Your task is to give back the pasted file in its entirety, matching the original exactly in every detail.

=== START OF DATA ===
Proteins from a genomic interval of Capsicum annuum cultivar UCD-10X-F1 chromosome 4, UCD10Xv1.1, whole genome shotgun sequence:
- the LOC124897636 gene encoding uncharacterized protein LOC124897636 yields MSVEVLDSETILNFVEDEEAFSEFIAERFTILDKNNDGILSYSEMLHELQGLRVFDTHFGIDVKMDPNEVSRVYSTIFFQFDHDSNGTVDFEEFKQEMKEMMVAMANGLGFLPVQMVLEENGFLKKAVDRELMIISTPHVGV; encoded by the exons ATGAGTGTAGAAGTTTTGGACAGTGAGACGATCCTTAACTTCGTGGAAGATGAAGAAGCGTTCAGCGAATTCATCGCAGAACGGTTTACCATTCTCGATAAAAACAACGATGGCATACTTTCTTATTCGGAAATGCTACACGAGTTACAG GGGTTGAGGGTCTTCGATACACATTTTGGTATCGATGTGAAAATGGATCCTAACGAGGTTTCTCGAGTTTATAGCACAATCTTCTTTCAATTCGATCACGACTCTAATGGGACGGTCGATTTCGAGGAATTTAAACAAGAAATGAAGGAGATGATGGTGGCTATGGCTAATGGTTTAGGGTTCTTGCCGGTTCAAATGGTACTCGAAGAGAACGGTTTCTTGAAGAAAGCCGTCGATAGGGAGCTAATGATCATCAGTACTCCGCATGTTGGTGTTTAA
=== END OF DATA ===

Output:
Proteins from a genomic interval of Capsicum annuum cultivar UCD-10X-F1 chromosome 4, UCD10Xv1.1, whole genome shotgun sequence:
- the LOC124897636 gene encoding uncharacterized protein LOC124897636 yields MSVEVLDSETILNFVEDEEAFSEFIAERFTILDKNNDGILSYSEMLHELQGLRVFDTHFGIDVKMDPNEVSRVYSTIFFQFDHDSNGTVDFEEFKQEMKEMMVAMANGLGFLPVQMVLEENGFLKKAVDRELMIISTPHVGV; encoded by the exons ATGAGTGTAGAAGTTTTGGACAGTGAGACGATCCTTAACTTCGTGGAAGATGAAGAAGCGTTCAGCGAATTCATCGCAGAACGGTTTACCATTCTCGATAAAAACAACGATGGCATACTTTCTTATTCGGAAATGCTACACGAGTTACAG GGGTTGAGGGTCTTCGATACACATTTTGGTATCGATGTGAAAATGGATCCTAACGAGGTTTCTCGAGTTTATAGCACAATCTTCTTTCAATTCGATCACGACTCTAATGGGACGGTCGATTTCGAGGAATTTAAACAAGAAATGAAGGAGATGATGGTGGCTATGGCTAATGGTTTAGGGTTCTTGCCGGTTCAAATGGTACTCGAAGAGAACGGTTTCTTGAAGAAAGCCGTCGATAGGGAGCTAATGATCATCAGTACTCCGCATGTTGGTGTTTAA